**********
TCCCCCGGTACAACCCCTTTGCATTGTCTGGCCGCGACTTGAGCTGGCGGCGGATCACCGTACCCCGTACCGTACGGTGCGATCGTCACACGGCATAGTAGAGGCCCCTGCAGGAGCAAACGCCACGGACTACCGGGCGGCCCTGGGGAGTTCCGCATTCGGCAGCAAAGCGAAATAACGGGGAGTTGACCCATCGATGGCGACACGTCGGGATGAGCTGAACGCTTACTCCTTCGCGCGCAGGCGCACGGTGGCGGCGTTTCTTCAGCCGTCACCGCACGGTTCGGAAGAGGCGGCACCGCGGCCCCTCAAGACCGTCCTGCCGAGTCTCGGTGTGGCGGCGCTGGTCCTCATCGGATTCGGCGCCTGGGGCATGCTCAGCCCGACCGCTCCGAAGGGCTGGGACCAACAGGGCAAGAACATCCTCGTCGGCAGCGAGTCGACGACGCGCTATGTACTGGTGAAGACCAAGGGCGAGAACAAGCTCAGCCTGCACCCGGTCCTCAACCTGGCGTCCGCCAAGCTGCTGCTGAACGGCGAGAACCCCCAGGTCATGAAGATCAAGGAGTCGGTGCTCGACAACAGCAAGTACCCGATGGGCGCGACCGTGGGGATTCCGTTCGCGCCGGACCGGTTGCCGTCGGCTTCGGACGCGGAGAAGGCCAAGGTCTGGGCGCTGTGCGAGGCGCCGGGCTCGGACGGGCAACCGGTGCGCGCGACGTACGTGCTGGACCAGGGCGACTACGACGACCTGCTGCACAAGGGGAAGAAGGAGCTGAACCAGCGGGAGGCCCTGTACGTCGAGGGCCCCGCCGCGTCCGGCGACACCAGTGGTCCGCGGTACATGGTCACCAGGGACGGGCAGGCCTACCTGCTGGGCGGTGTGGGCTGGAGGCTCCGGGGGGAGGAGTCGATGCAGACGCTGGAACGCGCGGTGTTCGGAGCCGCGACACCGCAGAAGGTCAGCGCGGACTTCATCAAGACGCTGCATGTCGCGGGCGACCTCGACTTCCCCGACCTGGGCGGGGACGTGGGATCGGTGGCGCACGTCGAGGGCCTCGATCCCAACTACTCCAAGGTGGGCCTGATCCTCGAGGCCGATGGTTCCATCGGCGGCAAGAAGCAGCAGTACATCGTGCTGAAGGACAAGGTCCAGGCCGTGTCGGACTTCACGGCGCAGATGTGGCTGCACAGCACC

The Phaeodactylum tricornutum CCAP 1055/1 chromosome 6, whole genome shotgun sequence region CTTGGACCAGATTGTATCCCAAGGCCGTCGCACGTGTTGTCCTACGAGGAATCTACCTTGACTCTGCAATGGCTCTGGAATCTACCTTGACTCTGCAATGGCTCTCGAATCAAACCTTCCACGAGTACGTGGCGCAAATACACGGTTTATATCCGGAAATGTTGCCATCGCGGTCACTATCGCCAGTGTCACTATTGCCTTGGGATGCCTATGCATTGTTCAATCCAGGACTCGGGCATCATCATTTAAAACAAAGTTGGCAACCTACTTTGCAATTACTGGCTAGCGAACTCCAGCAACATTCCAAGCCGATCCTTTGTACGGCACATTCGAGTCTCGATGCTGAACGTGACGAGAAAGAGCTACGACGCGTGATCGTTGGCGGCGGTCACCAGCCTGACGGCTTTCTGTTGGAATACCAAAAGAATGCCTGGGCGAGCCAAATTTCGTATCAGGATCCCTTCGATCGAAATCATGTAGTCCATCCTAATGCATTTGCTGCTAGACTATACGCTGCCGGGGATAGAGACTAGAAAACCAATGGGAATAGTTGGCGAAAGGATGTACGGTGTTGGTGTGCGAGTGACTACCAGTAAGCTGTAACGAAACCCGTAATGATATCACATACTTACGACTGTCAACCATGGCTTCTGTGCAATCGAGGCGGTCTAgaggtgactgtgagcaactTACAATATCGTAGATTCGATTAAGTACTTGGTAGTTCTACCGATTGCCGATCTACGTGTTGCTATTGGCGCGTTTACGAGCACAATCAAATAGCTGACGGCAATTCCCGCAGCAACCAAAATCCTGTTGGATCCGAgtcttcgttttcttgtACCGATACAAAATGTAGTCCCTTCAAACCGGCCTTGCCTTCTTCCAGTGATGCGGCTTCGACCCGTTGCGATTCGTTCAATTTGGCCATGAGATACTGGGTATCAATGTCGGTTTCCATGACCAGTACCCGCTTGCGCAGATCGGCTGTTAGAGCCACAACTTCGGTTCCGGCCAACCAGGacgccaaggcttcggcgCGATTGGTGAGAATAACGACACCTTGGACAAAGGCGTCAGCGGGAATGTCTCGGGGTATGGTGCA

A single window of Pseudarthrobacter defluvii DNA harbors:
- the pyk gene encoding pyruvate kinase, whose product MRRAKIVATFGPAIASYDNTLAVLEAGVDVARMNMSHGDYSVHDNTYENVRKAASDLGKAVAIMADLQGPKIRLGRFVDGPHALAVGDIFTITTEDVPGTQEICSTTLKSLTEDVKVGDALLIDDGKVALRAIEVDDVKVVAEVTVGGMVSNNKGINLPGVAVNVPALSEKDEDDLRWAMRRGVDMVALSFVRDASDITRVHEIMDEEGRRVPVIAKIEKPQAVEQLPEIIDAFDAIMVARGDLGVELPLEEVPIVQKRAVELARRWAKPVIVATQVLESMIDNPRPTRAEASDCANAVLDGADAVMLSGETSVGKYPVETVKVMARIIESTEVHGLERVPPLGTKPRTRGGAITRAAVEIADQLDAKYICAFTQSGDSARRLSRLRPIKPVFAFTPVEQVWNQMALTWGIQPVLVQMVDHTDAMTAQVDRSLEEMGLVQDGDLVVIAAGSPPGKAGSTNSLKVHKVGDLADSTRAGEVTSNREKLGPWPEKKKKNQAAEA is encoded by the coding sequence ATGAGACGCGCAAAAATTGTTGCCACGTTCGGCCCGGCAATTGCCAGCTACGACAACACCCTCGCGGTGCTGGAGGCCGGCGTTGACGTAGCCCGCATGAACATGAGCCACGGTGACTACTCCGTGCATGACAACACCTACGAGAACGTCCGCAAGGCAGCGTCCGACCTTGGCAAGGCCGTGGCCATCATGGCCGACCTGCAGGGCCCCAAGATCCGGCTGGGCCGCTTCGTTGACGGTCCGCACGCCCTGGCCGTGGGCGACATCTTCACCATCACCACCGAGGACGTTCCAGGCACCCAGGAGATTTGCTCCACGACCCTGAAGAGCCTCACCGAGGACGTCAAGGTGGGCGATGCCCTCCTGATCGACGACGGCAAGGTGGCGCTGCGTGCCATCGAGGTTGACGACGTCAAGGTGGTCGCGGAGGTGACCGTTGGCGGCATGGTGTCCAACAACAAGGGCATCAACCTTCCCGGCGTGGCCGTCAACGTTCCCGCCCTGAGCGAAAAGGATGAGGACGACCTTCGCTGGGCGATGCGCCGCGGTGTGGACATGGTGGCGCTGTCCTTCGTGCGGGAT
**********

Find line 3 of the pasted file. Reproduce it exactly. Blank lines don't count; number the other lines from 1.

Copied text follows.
A single window of Pseudarthrobacter defluvii DNA harbors: